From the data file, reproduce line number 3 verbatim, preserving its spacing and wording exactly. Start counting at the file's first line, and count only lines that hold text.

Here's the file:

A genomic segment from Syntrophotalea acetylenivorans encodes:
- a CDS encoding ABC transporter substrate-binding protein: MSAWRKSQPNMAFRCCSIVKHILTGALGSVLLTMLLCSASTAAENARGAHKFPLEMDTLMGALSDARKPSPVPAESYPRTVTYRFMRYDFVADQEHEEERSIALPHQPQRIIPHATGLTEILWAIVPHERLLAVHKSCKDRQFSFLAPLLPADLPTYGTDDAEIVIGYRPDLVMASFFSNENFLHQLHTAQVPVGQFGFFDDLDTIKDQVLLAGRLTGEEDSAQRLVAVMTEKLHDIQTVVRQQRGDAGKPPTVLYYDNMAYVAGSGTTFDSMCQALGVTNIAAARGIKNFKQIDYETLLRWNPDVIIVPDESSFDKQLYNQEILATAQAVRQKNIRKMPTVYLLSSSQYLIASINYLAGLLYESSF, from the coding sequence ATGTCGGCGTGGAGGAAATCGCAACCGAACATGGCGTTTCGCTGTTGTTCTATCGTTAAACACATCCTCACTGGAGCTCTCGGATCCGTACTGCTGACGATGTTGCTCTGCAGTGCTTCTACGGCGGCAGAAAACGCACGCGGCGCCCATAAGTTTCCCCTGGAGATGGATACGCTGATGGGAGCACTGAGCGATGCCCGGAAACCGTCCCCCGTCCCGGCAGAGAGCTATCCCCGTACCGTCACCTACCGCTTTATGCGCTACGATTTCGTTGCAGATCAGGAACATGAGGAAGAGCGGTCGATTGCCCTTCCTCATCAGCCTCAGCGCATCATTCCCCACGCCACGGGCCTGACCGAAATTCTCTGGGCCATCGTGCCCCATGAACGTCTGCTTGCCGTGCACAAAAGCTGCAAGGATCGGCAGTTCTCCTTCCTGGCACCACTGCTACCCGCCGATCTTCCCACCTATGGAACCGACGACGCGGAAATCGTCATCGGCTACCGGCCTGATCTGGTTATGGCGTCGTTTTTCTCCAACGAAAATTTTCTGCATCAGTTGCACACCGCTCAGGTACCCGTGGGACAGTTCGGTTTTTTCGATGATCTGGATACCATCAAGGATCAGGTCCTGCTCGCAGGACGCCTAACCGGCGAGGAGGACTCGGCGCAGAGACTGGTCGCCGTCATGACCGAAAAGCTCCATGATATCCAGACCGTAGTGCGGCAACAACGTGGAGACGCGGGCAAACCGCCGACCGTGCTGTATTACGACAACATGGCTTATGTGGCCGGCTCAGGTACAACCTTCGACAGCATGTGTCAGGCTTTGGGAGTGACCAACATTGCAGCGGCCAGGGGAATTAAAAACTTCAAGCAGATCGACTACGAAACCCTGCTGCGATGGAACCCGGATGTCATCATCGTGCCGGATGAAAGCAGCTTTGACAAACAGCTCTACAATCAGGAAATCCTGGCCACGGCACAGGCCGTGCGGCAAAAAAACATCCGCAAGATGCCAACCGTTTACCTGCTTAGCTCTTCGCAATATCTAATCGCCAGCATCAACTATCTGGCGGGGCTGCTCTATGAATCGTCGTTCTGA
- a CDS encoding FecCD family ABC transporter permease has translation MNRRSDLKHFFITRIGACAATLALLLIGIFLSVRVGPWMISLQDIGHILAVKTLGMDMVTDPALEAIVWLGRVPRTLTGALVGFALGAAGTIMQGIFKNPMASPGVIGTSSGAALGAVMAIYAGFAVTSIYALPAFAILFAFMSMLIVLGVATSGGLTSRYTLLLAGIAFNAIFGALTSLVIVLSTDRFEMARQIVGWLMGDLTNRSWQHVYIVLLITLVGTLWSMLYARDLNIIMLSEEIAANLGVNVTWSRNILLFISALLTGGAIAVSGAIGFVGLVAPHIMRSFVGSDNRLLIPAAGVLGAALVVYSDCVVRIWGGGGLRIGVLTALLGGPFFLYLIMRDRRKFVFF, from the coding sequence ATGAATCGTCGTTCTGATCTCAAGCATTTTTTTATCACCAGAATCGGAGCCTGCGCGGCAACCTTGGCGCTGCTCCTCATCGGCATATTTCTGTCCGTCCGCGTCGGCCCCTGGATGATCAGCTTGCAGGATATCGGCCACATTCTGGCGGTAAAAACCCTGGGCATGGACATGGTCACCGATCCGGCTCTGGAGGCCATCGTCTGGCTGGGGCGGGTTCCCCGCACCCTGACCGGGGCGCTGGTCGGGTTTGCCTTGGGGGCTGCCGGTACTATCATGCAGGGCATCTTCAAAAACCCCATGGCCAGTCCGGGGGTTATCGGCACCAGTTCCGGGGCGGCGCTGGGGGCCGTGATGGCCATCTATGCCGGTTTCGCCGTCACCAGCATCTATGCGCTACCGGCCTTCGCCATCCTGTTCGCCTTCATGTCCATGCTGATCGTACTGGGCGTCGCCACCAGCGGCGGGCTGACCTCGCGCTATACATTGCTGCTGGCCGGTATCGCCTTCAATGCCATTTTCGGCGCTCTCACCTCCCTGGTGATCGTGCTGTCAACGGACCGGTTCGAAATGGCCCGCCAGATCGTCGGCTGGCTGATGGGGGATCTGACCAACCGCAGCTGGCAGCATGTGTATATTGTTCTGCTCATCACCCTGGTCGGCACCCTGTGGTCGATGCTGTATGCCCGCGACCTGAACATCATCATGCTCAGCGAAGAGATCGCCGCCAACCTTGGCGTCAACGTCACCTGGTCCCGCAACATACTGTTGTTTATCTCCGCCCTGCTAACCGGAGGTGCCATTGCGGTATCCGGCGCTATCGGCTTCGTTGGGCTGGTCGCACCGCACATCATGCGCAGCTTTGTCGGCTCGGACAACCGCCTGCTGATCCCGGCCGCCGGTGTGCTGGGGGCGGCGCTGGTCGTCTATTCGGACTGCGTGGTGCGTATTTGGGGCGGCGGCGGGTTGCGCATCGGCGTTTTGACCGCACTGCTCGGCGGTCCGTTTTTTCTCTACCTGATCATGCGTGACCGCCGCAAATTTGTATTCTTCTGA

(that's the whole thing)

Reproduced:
- a CDS encoding FecCD family ABC transporter permease has translation MNRRSDLKHFFITRIGACAATLALLLIGIFLSVRVGPWMISLQDIGHILAVKTLGMDMVTDPALEAIVWLGRVPRTLTGALVGFALGAAGTIMQGIFKNPMASPGVIGTSSGAALGAVMAIYAGFAVTSIYALPAFAILFAFMSMLIVLGVATSGGLTSRYTLLLAGIAFNAIFGALTSLVIVLSTDRFEMARQIVGWLMGDLTNRSWQHVYIVLLITLVGTLWSMLYARDLNIIMLSEEIAANLGVNVTWSRNILLFISALLTGGAIAVSGAIGFVGLVAPHIMRSFVGSDNRLLIPAAGVLGAALVVYSDCVVRIWGGGGLRIGVLTALLGGPFFLYLIMRDRRKFVFF, from the coding sequence ATGAATCGTCGTTCTGATCTCAAGCATTTTTTTATCACCAGAATCGGAGCCTGCGCGGCAACCTTGGCGCTGCTCCTCATCGGCATATTTCTGTCCGTCCGCGTCGGCCCCTGGATGATCAGCTTGCAGGATATCGGCCACATTCTGGCGGTAAAAACCCTGGGCATGGACATGGTCACCGATCCGGCTCTGGAGGCCATCGTCTGGCTGGGGCGGGTTCCCCGCACCCTGACCGGGGCGCTGGTCGGGTTTGCCTTGGGGGCTGCCGGTACTATCATGCAGGGCATCTTCAAAAACCCCATGGCCAGTCCGGGGGTTATCGGCACCAGTTCCGGGGCGGCGCTGGGGGCCGTGATGGCCATCTATGCCGGTTTCGCCGTCACCAGCATCTATGCGCTACCGGCCTTCGCCATCCTGTTCGCCTTCATGTCCATGCTGATCGTACTGGGCGTCGCCACCAGCGGCGGGCTGACCTCGCGCTATACATTGCTGCTGGCCGGTATCGCCTTCAATGCCATTTTCGGCGCTCTCACCTCCCTGGTGATCGTGCTGTCAACGGACCGGTTCGAAATGGCCCGCCAGATCGTCGGCTGGCTGATGGGGGATCTGACCAACCGCAGCTGGCAGCATGTGTATATTGTTCTGCTCATCACCCTGGTCGGCACCCTGTGGTCGATGCTGTATGCCCGCGACCTGAACATCATCATGCTCAGCGAAGAGATCGCCGCCAACCTTGGCGTCAACGTCACCTGGTCCCGCAACATACTGTTGTTTATCTCCGCCCTGCTAACCGGAGGTGCCATTGCGGTATCCGGCGCTATCGGCTTCGTTGGGCTGGTCGCACCGCACATCATGCGCAGCTTTGTCGGCTCGGACAACCGCCTGCTGATCCCGGCCGCCGGTGTGCTGGGGGCGGCGCTGGTCGTCTATTCGGACTGCGTGGTGCGTATTTGGGGCGGCGGCGGGTTGCGCATCGGCGTTTTGACCGCACTGCTCGGCGGTCCGTTTTTTCTCTACCTGATCATGCGTGACCGCCGCAAATTTGTATTCTTCTGA